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01 Intro

01 Intro

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Published by api-27104708
an introduction to the sanskrit grammar
an introduction to the sanskrit grammar

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Published by: api-27104708 on Oct 18, 2008
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03/18/2014

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Introduction

Samskrit is a natural language and its grammar is descriptive (not prescriptive). Samskritam is formed by -sMyk\u0153 (Well, good, proper) +k\u00abtm! (Made) = well made. This is so called, as the grammar written for the language is so transparent that once one knows the grammar, every word can be broken-down to its level of the root. In the same way, starting from the roots, the words can be built-up.

The Samskrit Alphabet
The Samskrit alphabet is written in a script calleddevnagrI. It is written as below, (also the transliteration scheme
-detailed )\u2013
Vowels
A
a
Aa
\u0101
#
i
$
\u012b
%
u
^
\u016b
\
\u00e5
\u00a7
\u00e8
\u00a4
\u00ff
@
e
@e
ai
Aae
o
AaE
au
k-vgR
k
k
o
kh
g
g
"
gh
'
\u00ec
c-vgR
c
c
D
ch
j
j
H
jh
|
\u00ef
q-vgR
q
\u00f6
Q
\u00f6 h
f
\u00f2
F
\u00f2h
[
\u00eb
t-vgR
t
t
w
th
d
d
x
dh
n
n
p-vgR
p
p
)
ph
b
b
\u00c9
bh
m
m
y-vgR
y
y
r
r
l
l
v
v
z-vgR
z
\u015b
;
\u00f1
s
s
h
h
a<
\u00e0
a>
\u00f9
Vowels -Svr
There are five simple vowels and four diphthongs in the Samskrit Language. They are -
Simple Vowels
A
#
%
\
\u00a4
Diphthongs
@
@e
Aae
AaE
The vowels are the sounds, which can be pronounced independently. Based on the length of the pronunciation,
they are classified as -

1.\u00ffSv> (short)- one ma\u00c7a
2.dI"R> (long)- two ma\u00c7a
3.Plut> - three ma\u00c7a

ThePlut> shall be ignored, for the time being only

Of the simple vowels, first four have both the short & the long forms. The fifth one,\u00a4 does not have a long form. The diphthongs are all long. Therefore, for all practical purposes, there are 13 vowels in the Samskrit Language. They are \u2013

All Vowels
Simple Vowels
Diphthongs
A
Aa
#
$
%
^
\
\u00a7
\u00a4
@
@e
Aae
AaE
a
\u0101
i
\u012b
u
\u016b
\u00e5
\u00e8
\u00ff
e
ai
a
au
Consonants \u2013V y\u00c3 na >

There are 33 consonants in the Samskrit alphabet. A consonant cannot be pronounced independently by itself. It can be pronounced only in combination with a vowel. The vowelA is added uniformly to all consonants to facilitate pronunciation. However, they can be represented by the consonant symbol with a nether stroke (called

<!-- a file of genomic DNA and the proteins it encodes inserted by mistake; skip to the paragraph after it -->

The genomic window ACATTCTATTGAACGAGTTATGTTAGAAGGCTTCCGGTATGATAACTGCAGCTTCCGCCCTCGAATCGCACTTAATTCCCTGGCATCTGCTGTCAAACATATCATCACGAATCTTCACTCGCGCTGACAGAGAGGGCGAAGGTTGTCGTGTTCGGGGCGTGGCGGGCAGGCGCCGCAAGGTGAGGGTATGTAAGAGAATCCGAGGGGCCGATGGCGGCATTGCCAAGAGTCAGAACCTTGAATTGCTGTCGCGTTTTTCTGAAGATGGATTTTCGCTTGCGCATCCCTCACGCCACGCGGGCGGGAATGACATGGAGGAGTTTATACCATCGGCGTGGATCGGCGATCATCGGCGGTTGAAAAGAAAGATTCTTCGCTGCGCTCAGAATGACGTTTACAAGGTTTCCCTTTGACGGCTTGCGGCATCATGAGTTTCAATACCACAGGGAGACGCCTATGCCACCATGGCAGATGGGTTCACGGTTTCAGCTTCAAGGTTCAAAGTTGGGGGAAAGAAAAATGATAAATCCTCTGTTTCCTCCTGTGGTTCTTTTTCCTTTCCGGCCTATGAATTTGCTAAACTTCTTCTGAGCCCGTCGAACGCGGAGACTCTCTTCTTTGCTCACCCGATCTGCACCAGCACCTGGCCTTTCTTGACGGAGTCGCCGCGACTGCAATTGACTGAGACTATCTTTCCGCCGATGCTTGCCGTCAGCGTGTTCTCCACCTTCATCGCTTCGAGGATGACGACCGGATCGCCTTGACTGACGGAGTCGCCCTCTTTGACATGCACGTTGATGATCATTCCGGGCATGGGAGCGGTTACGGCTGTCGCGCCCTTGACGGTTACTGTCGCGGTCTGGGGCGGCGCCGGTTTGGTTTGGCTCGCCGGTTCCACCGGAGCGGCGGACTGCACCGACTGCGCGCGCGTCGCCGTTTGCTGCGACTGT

hlNt) as illustrated below \u2013
k \u2013 consonant followed by the vowel A
k\u0153\u2013 consonant by itself \u2013 without the vowel A
Classification of the Samskrit Alphabet
According to the point of articulation, the letters of the Samskrit alphabet are divided into five groups, as follows
\u2013
1
Throat
Guttural
k{Q(a>
2
Palate
Palatal
talVya>
3
Roof of the Mouth
Cerebral
mUxRNya>
4
Teeth
Dental
dNtya>
5
Lips
Labial
Aae\u00f3(a>

They are further classified into groups based on the type of effort used. When we classify the consonants and vowels according to the effort, it again involves two types of classifications. The first one is based on how the articular surfaces come in contact with each other. This is called internal effort. Based on the internal effort the consonants and vowels are divided into five groups as follows \u2013

Sp&\u00f2a>
Vy\u00c3n
Hard & Soft Mutes
(The 25 class consonants)

k, o, g, ", '.
c, D, j, H, |.
q, Q, f, F, [.
t, w, d, x, n.
p, ), b, \u00c9, m.

$;TSp&\u00f2> ANtSwa>
Semi-vowels
y, r, l, v.
$;i\u00d6v&t>
^:ma[>
Sibilants
;, z, s.
ivv&t>
Vowels
A, Aa, #, $, \, \u00a7, \u00a4, %, ^.
s<v&t>
ShortA**
** ThisA iss<v&t> only for enunciation but for all grammatical purposes it is taken asivv&ta>.
The second kind of effort is called the external effort. Based on this the 25 mutes are divided into soft
consonants and hard consonants.
\ue000
The First & Second of each class of mutes are the hard consonants \u2013 the surds.
\ue000
The Third & Fourth are the soft consonants \u2013 the sonants.
\ue000
The Fifth of the class are the nasals and are soft consonants.

The First & Third are non-aspirates \u2013ALp\u00e0a[a, The Second & Fourth are aspirates \u2013mha\u00e0a[ a,
On the basis of the above, the following is a comprehensive classification of the Samskrit alphabet represented
inde vnagrI\u2013

vowels
Svr
Mutes (not resonant sounds - consonants)
Vy\u00c3na>
semi-
vowel
ANtSw>
sibilants
^:ma[>
Internal Effort
Aa_yNtr \u00e0y\u00c6ivv&t ivv&t
Sp&\u00f2a>
$;TSp&\u00f2a> $;i\u00d6iv&ta>
External Effort
ba\u00fd \u00e0y\u00c6
ivvar-\u00f1as-A"ae;
(hard)
s<var-nad-"ae;
(soft)
surd sonant
non-asp.
ALp\u00e0a[
asp.
mha\u00e0a[
non-
asp.
ALp\u00e0a[
asp.
mha\u00e0a[
nasal
ALp\u00e0a[ALp\u00e0a[
aspirate
mha\u00e0a[
\u00ffSv dI"R
class1
class2
class3 class4 class5
Gutturalk{Q(a>A* Aa
k
o
g
"
'
>
h
PalataltalVya>
#
$
c
D
j
H
|
y
z
CerebralmUxR
Nya>\ \u00a7
q
Q
f
F
[
r
;
DentaldN tya>
\u00a4
t
w
d
x
n
l
s
LabialAae\u00f3(a>
% ^
p
)
b
\u00c9
m
v**
Gutturo-palatal
k{Qtalu
@@e
Gutturo-labial
k{Qae\u00f3m!
Aae
AaE
* This A is s<v&t> only for enunciation but for all grammatical pu
rposes it is taken as ivv&ta>
**v is adNtae\u00f3m! (dento-labial)

A-k\u2026-h-ivsjRnIyana< k{Q, #-cu-y-zana< talu, \-qu-;a[a< mUxaR, \u00a4-tu-l-sana< dNta>, %-pu-%pXmanIyana< Aae\u00f3aE, |- m-'-[-nan< naiska c, @dEtae> k{Qtalu, AaedaEtae> k{Qae\u00f3m!,vkarSy dNtae\u00f3m!, ij\u00feamUlIySy ijg!vamUlm!, naisk AnuSvarSy. - Swan Ai\u00c9Vy\u00c2k-s&U\u00c7ai[.

A, Aa, k\u2026(k-vgR
) h!& ivsgR are uttered by the throat
#, $, cu(c-vgR) y!& z!are uttered by the palate
\, \u00a7, qu(q-vgR) r!& ;!are uttered by the cerebral

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